Sunday, March 27, 2016

Star Trek: The Omega Glory

It is time for another episode of Star Trek. Today it is:
The Omega Glory is a pretty good episode of Trek, until it isn't.
The Omega Glory has got a lot going for it. There's another Federation starship, the Exeter, with a crew that has been killed by an awesome plague where their bodies were crystalized.
There's the Exeter's captain, Ron Tracey (played by Morgan Woodward, who you might remember as Dr. Simon van Gelder in Dagger of the Mind), a man that has violated the Prime Directive by phasering hundreds of natives so that he can live long enough to find the secret to what he thinks is a fountain of youth.

He's got good reasons for thinking there is a something special going on as the villagers here (the Yangs and the Kohms) can live to be over 1,000.
There's action, like Captain Tracey phasering a Red Shirt to keep him from calling he Enterprise for help.
There's a savage Yang chief (Cloud William) and his hot wife, who get thrown into a cell and fight with Kirk. 
There's Dr. McCoy who discovers that the terrible disease that killed the crew of the Exeter is no big deal at all, just spend enough time on the planet and everthing's just fine. McCoy also gives a warning about it as the "infection resembles one developed by Earth during their bacteriological warfare experiments in the 1990s." Let the be a lesson kids of the 60's, don't grow up to dabble in biological warfare.

McCoy even discovers that Tracey's Fountain of Youth isn't really a thing after all. So why do the natives here live so long? Darwin. "Survival of the fittest, because their ancestors who survived [the bacteriological war] had to have a superior resistance. Then they built up these powerful protective antibodies in the blood during the wars."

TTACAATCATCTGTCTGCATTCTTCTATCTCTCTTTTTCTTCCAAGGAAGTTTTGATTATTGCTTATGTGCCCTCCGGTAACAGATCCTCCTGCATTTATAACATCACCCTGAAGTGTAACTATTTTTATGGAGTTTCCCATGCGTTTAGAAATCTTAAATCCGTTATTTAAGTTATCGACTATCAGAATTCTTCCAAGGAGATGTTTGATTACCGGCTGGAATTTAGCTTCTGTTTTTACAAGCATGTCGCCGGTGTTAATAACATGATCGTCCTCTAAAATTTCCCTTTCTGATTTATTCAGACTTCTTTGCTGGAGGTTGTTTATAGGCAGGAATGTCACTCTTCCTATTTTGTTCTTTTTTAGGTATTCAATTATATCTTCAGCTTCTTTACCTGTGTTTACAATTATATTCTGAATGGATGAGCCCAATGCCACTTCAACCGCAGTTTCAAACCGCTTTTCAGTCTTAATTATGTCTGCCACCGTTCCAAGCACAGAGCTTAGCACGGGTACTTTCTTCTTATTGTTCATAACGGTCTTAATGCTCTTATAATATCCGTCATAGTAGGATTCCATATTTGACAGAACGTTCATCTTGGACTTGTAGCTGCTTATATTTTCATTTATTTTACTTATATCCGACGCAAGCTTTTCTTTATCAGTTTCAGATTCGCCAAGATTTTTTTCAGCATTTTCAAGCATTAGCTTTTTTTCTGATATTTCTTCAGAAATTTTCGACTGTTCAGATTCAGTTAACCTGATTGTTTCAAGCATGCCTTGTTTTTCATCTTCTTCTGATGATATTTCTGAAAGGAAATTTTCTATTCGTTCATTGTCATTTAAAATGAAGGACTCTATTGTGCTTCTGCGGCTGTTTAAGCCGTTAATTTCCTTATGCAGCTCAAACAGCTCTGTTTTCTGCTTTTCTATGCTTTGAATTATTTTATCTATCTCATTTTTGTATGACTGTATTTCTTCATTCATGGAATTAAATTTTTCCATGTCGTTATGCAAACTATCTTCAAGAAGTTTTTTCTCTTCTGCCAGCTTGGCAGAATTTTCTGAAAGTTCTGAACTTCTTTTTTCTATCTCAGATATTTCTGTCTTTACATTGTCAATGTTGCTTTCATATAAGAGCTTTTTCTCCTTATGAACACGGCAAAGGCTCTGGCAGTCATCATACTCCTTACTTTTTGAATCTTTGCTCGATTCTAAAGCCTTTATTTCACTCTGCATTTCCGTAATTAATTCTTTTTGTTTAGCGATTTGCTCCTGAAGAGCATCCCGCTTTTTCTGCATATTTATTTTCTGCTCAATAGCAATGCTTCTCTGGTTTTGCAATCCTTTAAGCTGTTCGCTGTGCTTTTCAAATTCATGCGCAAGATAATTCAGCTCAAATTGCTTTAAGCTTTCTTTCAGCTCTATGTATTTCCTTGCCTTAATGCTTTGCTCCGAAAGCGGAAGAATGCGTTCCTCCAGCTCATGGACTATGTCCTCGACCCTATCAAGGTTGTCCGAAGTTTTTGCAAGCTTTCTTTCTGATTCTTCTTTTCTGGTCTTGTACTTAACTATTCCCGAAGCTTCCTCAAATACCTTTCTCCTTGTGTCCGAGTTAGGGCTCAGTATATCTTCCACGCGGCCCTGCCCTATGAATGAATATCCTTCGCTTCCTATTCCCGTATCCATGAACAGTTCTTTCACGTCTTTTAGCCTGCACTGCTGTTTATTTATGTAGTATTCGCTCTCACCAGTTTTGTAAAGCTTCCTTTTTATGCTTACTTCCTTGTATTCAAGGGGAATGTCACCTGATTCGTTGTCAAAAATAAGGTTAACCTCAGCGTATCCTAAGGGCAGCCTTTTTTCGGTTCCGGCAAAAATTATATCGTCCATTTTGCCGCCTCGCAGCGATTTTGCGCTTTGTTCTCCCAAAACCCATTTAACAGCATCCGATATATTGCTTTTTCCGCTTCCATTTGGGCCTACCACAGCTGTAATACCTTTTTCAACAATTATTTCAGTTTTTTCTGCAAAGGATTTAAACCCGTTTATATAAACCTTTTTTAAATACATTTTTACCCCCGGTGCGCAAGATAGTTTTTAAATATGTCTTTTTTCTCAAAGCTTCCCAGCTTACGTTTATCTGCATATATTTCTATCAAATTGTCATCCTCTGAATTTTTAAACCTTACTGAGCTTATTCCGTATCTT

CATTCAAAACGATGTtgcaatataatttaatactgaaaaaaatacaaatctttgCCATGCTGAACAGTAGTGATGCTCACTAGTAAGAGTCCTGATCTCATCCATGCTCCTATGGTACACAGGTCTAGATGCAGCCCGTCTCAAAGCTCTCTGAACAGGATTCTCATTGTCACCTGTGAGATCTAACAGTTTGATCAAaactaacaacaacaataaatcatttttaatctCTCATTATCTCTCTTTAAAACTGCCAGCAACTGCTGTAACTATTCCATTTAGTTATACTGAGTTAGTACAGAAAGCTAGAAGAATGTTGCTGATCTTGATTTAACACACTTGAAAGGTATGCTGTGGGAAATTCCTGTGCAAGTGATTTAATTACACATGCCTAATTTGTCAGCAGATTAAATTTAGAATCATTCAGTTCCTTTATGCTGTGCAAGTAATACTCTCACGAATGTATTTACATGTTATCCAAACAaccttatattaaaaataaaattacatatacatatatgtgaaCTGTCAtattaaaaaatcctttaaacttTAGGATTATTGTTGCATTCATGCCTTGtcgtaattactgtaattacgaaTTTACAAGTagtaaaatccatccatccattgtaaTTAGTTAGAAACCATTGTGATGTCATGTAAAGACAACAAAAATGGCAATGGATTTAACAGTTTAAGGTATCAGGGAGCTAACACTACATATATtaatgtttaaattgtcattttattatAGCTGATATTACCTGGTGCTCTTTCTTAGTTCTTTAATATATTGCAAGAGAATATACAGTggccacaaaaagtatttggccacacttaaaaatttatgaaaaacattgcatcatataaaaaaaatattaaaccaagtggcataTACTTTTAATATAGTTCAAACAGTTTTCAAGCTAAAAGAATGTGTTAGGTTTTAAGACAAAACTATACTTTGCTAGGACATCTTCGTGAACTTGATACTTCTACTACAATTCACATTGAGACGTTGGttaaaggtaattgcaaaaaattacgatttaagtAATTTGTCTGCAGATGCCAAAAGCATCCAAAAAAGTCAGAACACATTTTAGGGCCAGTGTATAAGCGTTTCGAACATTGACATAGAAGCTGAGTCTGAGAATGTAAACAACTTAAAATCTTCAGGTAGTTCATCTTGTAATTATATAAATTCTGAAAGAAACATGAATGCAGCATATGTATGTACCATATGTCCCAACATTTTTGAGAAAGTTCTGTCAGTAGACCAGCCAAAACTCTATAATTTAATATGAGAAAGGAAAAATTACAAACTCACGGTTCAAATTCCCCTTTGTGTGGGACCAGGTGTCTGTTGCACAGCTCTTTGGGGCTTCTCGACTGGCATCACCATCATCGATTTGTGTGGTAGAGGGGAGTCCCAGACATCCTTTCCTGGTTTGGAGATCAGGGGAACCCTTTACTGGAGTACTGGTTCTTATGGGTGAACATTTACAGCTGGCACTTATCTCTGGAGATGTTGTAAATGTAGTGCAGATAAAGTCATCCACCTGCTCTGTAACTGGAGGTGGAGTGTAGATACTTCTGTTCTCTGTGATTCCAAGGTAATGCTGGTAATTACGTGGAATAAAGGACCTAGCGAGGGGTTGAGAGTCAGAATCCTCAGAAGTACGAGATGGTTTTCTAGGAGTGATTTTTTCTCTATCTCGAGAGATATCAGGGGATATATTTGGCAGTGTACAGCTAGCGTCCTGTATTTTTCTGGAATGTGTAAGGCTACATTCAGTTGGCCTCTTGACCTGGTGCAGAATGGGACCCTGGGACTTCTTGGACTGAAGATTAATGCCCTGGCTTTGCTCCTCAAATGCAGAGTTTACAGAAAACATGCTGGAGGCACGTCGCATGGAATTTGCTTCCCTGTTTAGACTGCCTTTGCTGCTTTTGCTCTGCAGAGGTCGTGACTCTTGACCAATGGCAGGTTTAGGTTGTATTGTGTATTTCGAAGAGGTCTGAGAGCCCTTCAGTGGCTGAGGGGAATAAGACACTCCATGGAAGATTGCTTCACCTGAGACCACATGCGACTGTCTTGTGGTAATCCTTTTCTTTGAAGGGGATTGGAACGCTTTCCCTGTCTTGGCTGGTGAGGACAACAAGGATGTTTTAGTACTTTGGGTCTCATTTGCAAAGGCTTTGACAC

Kirk and Tracey fight, with an axe no less, before the hordes of Yangs that take over town and make everyone a prisoner. They fight again later, to the death, for the Yangs to see who's telling the truth. Good always defeats Evil, you know.
Spock even gets compared with the Devil (Evil One).

So what's not to like?


Alas, this is another episode with a world that's parallel to Earth, which we've seen too often. Neither  Miri nor Bread and Circuses were anything to be proud of. At least in A Piece of the Action, the Earth-based culture was at due to cultural contamination.
Our first hint of problems in The Omega Glory come when Kirk in in the cell with Cloud William (and his hot wife). As they fight, Kirk speaks to Spock, who is in the next cell, about how they might gain their freedom. That gets the attention of Cloud William, who describes 'freedom' as a "worship word." Okay, yeah. We all love freedom. I mean, if you don't love freedom you must be some kind of a communist, or in this case a Kohm. Yes, the locals on planet Omega IV are Yankees (Yangs) and Communists (Kohms). As Spock says,  "The parallel is almost too close, Captain. It would mean they fought the war your Earth avoided, and in this case, the Asiatics won and took over this planet."

"The parallel is almost too close." Seriously? Almost?! Unfortunately, the parallel is even closer.
Yeah, the U.S. flag comes in and Cloud William recites the f'ing Pledge of Allegiance.
But wait, there's more. Cloud William has the U.S. Constitution too. Sure, we get to hear Kirk giving a dramatic reading of the Preamble to the Constitution, but really? Is this necessary? Apparently so.
If you are a good patriot, I guess you should be happy that on planet Omega IV the Yankees finally beat the Communists and you should watch The Omega Glory on Flag Day, Independence Day and especially on Constitution Day, but I think I'll pass. Had the story not taken us to a parallel Earth, I think it could have ended up a winner, but as it stands its not very good.

Next up is the last episode of TOS Season Two Assignment: Earth. Thankfully, it is a better episode.

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